Turns out not all old trees provide the same ecological benefits. Many of the forests the province counts as old growth are small trees growing on less productive sites. The giant, truly ancient, trees we think of as old-growth only thrive on productive sites, which are exceedingly rare.
The report shows the reality: less than one percent of the province’s total forest area of more than 57 million hectares is truly highly productive old-growth forest. These are the forests where trees are expected to grow over 25 metres tall in 50 years, or what most people think of when they think of old-growth forests.
According to the report, more than 80 percent of the province’s “old-growth” forests are actually made up of younger, smaller trees. Worse, most of the forest full of the biggest trees and of B.C.’s productive old-growth has already been logged.
The B.C. government claims there is 13.2 million hectares of old-growth in the province. The independent report estimates the number is closer to just 35,000 hectares of the biggest, oldest trees. That’s just slightly smaller than the city of Abbotsford.
Logging is the major threat facing old-growth forests today.
According to the study authors, this government policy means forestry companies can specifically target and harvest big trees, leaving only small, unproductive trees, and still meet their old-growth retention targets.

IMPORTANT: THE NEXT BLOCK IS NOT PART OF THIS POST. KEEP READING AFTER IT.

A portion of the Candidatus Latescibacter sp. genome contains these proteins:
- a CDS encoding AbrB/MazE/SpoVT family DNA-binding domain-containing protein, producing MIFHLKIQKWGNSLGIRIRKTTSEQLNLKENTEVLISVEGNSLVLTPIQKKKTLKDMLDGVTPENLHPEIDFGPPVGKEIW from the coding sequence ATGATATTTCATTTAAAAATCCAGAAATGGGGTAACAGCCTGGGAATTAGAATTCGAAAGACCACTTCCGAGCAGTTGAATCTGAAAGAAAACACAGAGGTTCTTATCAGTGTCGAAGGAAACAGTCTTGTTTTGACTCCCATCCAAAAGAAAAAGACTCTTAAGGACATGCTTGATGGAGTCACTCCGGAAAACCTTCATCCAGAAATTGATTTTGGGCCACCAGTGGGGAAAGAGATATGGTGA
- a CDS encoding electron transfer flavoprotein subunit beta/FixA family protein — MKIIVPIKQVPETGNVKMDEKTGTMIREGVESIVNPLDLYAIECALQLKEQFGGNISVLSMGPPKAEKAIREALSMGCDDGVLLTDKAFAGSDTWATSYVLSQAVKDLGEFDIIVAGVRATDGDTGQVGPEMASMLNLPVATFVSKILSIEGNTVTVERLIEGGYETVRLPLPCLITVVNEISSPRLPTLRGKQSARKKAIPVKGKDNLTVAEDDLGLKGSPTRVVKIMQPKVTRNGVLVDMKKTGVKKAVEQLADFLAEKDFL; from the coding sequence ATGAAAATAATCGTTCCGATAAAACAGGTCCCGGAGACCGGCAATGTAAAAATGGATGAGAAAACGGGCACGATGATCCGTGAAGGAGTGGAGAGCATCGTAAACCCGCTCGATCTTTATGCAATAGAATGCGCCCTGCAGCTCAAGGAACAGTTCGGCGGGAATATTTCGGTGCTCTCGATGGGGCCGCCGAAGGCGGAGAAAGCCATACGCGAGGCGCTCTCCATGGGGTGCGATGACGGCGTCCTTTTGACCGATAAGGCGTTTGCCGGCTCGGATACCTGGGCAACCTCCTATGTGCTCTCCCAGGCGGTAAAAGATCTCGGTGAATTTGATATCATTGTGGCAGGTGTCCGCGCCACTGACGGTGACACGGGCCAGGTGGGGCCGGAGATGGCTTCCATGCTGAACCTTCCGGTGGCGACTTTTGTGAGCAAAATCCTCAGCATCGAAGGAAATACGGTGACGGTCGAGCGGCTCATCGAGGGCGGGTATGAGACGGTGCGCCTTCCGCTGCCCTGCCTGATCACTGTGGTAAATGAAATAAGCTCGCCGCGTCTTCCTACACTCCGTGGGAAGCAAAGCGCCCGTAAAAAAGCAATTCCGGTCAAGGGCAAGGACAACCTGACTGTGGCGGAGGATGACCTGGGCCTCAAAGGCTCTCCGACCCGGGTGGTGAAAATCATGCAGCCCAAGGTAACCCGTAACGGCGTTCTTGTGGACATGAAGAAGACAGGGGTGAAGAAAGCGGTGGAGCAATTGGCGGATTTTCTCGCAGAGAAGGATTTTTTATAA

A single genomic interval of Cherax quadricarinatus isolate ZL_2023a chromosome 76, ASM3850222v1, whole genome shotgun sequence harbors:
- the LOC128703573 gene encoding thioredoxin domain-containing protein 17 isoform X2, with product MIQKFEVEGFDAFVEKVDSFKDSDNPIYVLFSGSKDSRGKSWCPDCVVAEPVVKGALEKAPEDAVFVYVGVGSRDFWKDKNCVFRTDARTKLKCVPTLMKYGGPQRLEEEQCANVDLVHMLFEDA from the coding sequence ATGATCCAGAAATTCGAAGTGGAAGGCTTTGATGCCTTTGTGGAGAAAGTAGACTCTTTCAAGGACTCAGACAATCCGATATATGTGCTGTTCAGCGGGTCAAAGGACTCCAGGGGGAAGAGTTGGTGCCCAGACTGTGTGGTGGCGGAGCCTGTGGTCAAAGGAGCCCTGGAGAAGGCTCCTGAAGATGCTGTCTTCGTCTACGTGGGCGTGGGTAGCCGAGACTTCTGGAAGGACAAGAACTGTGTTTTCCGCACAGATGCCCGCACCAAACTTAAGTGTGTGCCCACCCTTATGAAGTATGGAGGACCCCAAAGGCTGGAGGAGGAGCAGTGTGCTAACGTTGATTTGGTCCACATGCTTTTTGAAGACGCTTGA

Old-growth forests are all ecologically valuable but vary in productivity and biodiversity, with the rarest being the most productive forests made up of the biggest, and oldest, trees. To get to the highly productive old-growth forests we need in the future, we need to protect this rare habitat and also the forests that will become old-growth in the future.
Stop the loss now
Speak up for these fantastic forests.
Old-growth forests are one of the natural features that make B.C. special.
Current forestry rules and regulations under B.C.’s Forest and Range Practices Act are not working to protect the sustainability of structural and ecologically complex forests.
Last year B.C. struck a two-person Old Growth Review Panel. The panel submitted its report on April 30, 2020, and the province has said it will make the report public by the end of October. That means they are making decisions NOW.
Tell B.C. you want strong action to protect our old-growth, including in the Inland Temperate Rainforest.
Write your MLA, the Premier and the Minister of Forests, Lands, Natural Resource Operations and Rural Development.
Ask them to:
1. Put a moratorium on logging old-growth
2. Permanently protect the highest risk productive ecosystems
3. Update rules for industry to maintain mature and old-growth forests
Further reading and information
- B.C.’s Old-growth Forest: A Last Stand for Biodiversity
- Coxson, D., Goward, T., & Werner, J. R. (2019). The Inland Temperate Rainforest and Interior Wetbelt Biomes of Western North America. In Reference Module in Earth Systems and Environmental Sciences. Elsevier. https://doi.org/10.1016/B978-0-12-409548-9.12055-X
- How much old-growth is in B.C.?
- British Columbia poised to lose ‘white rhino of old-growth forests’
Header and inset photos: Nadine Raynolds, Inset photos: Douglas Thorburn